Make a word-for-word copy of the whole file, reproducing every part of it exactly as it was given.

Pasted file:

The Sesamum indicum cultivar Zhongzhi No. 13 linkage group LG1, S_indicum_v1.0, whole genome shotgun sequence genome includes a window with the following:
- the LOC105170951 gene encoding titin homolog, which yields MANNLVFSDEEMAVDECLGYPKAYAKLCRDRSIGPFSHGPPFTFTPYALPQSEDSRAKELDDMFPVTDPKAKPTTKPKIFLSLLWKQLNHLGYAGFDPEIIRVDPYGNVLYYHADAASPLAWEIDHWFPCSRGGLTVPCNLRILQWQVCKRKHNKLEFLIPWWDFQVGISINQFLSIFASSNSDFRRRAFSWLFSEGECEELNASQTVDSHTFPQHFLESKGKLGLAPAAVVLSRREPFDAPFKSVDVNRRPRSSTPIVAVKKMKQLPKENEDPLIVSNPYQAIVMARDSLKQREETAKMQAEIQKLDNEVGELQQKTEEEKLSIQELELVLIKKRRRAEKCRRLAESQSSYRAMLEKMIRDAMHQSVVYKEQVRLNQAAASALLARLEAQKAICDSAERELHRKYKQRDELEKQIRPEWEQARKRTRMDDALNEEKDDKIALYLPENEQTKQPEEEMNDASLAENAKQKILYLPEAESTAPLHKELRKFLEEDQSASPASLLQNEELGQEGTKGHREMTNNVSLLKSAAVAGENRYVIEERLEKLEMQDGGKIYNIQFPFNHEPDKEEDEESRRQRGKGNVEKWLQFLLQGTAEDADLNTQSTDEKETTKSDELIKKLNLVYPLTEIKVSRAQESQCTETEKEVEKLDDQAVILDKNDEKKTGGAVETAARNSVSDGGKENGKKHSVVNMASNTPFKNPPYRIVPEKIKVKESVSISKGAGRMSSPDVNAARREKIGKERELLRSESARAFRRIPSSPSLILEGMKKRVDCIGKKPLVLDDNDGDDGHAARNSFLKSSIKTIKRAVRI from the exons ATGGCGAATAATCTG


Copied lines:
The Sesamum indicum cultivar Zhongzhi No. 13 linkage group LG1, S_indicum_v1.0, whole genome shotgun sequence genome includes a window with the following:
- the LOC105170951 gene encoding titin homolog, which yields MANNLVFSDEEMAVDECLGYPKAYAKLCRDRSIGPFSHGPPFTFTPYALPQSEDSRAKELDDMFPVTDPKAKPTTKPKIFLSLLWKQLNHLGYAGFDPEIIRVDPYGNVLYYHADAASPLAWEIDHWFPCSRGGLTVPCNLRILQWQVCKRKHNKLEFLIPWWDFQVGISINQFLSIFASSNSDFRRRAFSWLFSEGECEELNASQTVDSHTFPQHFLESKGKLGLAPAAVVLSRREPFDAPFKSVDVNRRPRSSTPIVAVKKMKQLPKENEDPLIVSNPYQAIVMARDSLKQREETAKMQAEIQKLDNEVGELQQKTEEEKLSIQELELVLIKKRRRAEKCRRLAESQSSYRAMLEKMIRDAMHQSVVYKEQVRLNQAAASALLARLEAQKAICDSAERELHRKYKQRDELEKQIRPEWEQARKRTRMDDALNEEKDDKIALYLPENEQTKQPEEEMNDASLAENAKQKILYLPEAESTAPLHKELRKFLEEDQSASPASLLQNEELGQEGTKGHREMTNNVSLLKSAAVAGENRYVIEERLEKLEMQDGGKIYNIQFPFNHEPDKEEDEESRRQRGKGNVEKWLQFLLQGTAEDADLNTQSTDEKETTKSDELIKKLNLVYPLTEIKVSRAQESQCTETEKEVEKLDDQAVILDKNDEKKTGGAVETAARNSVSDGGKENGKKHSVVNMASNTPFKNPPYRIVPEKIKVKESVSISKGAGRMSSPDVNAARREKIGKERELLRSESARAFRRIPSSPSLILEGMKKRVDCIGKKPLVLDDNDGDDGHAARNSFLKSSIKTIKRAVRI from the exons ATGGCGAATAATCTG